Color of Her Days (detail) by Audrey Feltham (2016)
Serigraph, laser transfer and stitching on cloth and paper.
Audrey has been printing professionally for over 26 years, exploring the relationships between processes used for printmaking and those of fibre art. Many of the processes she uses in her fibre art are drawn from traditional printmaking practice.
As an accomplished artist, Audrey has been the recipient of numerous awards and grants and has shown her work widely in solo, group and juried exhibitions. Her work is included in many private collections in both Canada and Europe, including Ireland’s National Concert Hall (Dublin) and the Beaverbrook Art Gallery in Fredericton NB.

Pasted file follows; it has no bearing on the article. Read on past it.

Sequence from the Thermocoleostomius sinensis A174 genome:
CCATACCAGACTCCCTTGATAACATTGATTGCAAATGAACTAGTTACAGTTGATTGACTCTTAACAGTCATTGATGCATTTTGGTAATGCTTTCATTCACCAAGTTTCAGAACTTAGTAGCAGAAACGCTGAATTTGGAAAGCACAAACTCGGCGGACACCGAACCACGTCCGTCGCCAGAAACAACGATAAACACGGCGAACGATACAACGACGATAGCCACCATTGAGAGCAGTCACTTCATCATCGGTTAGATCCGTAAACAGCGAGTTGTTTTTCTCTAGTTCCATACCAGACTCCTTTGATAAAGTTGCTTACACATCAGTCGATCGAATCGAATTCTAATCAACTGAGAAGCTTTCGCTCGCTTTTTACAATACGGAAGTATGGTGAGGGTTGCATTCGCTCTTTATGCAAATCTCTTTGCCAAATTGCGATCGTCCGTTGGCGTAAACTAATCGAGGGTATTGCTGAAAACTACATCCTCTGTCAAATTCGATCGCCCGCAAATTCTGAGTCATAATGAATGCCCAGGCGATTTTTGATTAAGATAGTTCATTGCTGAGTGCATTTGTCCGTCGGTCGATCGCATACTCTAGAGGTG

In this feature interview, Audrey tells us about her journey, from early memories of stitching with her Norwegian grandmother, to fully integrating textile and print making arts.
How would you describe your work?My work is a blend of traditional fine art printing and fibre art. It ends up being very multi-media in how it appears on both paper and textile; very layered. The concept of layering is important to me because it reflects my interest in memory and its selectivity.
Narrative is a strong feature of my artwork, most often dealing with themes of memory and loss. As time passes, I’ve realized that memory is constantly in flux, not only due to aging and mental acuity. I believe we let go of painful and unimportant memories and remember things we can’t bear to forget. These images rise to the surface and obliterate other memories. Even when my work portrays an object, there is a narrative being told; marks and stitches are meant to portray some essence of what that object has meant to me and its subsequent history.